NASA and the U.S. Defense Advanced Research Projects Agency (DARPA) announced Tuesday a collaboration to demonstrate a nuclear thermal rocket engine in space, the key steps for sending the first crewed missions to Mars.
NASA and DARPA will partner on the Demonstration Rocket for Agile Cislunar Operations (DRACO) program.
Using a nuclear thermal rocket allows for faster transit time, reducing risk for astronauts, according to NASA.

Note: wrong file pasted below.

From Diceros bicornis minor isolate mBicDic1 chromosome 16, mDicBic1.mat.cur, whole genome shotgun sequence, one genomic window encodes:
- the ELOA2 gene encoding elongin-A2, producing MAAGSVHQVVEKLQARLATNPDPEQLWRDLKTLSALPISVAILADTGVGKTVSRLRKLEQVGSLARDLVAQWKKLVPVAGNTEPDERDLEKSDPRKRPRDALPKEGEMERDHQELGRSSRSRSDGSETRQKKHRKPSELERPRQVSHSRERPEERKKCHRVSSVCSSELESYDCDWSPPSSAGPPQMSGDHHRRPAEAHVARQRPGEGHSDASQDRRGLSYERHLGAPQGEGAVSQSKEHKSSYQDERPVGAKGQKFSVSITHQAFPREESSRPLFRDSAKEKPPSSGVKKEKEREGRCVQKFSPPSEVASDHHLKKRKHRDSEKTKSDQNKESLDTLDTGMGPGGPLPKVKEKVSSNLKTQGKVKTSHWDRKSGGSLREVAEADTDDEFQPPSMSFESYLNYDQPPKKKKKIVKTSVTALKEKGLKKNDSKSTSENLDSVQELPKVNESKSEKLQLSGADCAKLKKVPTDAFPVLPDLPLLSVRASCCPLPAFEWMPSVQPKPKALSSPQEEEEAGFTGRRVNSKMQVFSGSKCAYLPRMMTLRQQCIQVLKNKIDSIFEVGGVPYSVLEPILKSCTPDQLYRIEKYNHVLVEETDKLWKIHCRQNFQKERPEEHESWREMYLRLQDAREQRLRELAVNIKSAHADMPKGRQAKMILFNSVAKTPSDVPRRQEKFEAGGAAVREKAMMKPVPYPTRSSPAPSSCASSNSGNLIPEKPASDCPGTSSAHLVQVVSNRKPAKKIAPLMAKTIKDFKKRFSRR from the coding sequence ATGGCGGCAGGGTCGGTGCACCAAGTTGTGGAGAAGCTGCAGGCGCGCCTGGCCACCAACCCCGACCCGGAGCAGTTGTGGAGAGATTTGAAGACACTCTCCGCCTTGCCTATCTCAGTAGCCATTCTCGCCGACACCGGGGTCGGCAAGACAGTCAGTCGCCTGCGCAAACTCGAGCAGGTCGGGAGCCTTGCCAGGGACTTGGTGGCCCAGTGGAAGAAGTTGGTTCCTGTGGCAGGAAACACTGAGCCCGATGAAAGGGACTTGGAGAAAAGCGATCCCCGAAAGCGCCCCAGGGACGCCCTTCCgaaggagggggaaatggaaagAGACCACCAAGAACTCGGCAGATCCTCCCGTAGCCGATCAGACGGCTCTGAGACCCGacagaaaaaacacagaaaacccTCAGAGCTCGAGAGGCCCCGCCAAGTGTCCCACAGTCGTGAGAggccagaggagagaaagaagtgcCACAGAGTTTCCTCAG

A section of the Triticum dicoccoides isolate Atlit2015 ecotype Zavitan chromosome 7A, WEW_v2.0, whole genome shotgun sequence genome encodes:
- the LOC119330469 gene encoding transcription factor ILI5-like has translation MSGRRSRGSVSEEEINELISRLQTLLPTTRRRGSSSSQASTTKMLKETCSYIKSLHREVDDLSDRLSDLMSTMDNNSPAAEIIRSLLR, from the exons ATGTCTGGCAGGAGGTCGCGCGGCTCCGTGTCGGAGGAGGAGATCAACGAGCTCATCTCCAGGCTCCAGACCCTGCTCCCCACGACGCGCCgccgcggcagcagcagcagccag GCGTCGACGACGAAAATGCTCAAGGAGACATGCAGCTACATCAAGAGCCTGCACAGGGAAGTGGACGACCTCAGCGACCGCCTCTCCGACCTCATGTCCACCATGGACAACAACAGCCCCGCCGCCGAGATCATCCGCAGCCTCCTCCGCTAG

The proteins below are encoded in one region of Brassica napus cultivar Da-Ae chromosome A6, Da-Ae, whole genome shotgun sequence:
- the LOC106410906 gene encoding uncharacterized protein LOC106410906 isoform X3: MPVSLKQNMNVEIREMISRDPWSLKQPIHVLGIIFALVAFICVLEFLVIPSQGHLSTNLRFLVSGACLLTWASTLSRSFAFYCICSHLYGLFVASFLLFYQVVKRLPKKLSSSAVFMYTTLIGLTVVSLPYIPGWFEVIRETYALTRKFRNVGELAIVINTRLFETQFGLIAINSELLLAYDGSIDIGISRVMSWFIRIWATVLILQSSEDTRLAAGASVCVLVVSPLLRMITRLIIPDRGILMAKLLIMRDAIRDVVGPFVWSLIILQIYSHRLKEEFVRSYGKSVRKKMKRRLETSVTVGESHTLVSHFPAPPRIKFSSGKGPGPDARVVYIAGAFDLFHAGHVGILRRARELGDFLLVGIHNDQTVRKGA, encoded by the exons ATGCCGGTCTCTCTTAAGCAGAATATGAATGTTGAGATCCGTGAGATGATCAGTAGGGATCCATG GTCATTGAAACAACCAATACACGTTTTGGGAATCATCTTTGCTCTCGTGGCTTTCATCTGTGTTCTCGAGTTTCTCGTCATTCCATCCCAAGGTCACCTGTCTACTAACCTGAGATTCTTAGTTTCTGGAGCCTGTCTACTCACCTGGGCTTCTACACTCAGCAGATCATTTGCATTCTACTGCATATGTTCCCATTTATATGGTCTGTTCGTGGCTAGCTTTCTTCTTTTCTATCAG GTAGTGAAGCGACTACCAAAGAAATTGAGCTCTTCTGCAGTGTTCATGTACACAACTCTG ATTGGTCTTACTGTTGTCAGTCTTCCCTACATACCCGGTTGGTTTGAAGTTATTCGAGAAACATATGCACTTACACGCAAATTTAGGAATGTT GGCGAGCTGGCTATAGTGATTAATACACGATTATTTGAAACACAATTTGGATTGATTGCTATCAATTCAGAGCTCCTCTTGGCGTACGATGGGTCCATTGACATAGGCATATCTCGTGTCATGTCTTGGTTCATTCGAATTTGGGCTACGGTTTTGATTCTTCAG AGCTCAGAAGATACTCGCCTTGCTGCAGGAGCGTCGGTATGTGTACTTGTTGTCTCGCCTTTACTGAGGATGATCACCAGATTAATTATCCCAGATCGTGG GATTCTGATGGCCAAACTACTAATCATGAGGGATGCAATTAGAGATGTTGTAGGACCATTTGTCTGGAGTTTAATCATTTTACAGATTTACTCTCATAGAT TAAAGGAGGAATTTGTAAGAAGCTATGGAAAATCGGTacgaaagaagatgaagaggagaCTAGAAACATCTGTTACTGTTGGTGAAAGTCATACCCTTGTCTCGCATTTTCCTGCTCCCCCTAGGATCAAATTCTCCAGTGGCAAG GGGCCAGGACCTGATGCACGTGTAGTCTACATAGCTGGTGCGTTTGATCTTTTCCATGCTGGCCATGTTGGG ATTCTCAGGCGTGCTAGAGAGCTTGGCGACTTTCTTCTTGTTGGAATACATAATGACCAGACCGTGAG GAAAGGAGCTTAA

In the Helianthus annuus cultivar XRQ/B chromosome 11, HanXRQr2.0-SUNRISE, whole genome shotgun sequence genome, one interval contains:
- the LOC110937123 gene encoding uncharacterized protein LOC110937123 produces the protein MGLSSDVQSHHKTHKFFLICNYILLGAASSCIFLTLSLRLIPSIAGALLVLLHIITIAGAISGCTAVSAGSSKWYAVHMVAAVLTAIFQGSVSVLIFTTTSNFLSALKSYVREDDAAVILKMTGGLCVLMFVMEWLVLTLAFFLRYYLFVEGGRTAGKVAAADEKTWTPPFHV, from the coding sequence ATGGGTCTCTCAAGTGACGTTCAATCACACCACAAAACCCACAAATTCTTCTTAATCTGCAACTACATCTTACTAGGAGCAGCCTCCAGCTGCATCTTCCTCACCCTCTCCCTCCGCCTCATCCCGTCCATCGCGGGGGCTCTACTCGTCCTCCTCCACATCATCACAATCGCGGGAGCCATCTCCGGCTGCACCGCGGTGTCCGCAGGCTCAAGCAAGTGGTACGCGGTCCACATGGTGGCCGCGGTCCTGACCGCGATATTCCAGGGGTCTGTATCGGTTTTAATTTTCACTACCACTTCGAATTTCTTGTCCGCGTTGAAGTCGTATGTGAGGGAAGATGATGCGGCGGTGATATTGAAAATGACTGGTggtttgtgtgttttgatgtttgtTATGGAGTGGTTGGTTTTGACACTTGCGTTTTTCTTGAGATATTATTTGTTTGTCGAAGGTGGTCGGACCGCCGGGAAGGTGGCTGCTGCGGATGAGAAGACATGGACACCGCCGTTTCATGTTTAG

Reducing transit time is a key component for human missions to Mars, as longer trips require more supplies and more robust systems.
"NASA will work with our long-term partner, DARPA, to develop and demonstrate advanced nuclear thermal propulsion technology as soon as 2027. With the help of this new technology, astronauts could journey to and from deep space faster than ever - a major capability to prepare for crewed missions to Mars," said NASA Administrator Bill Nelson.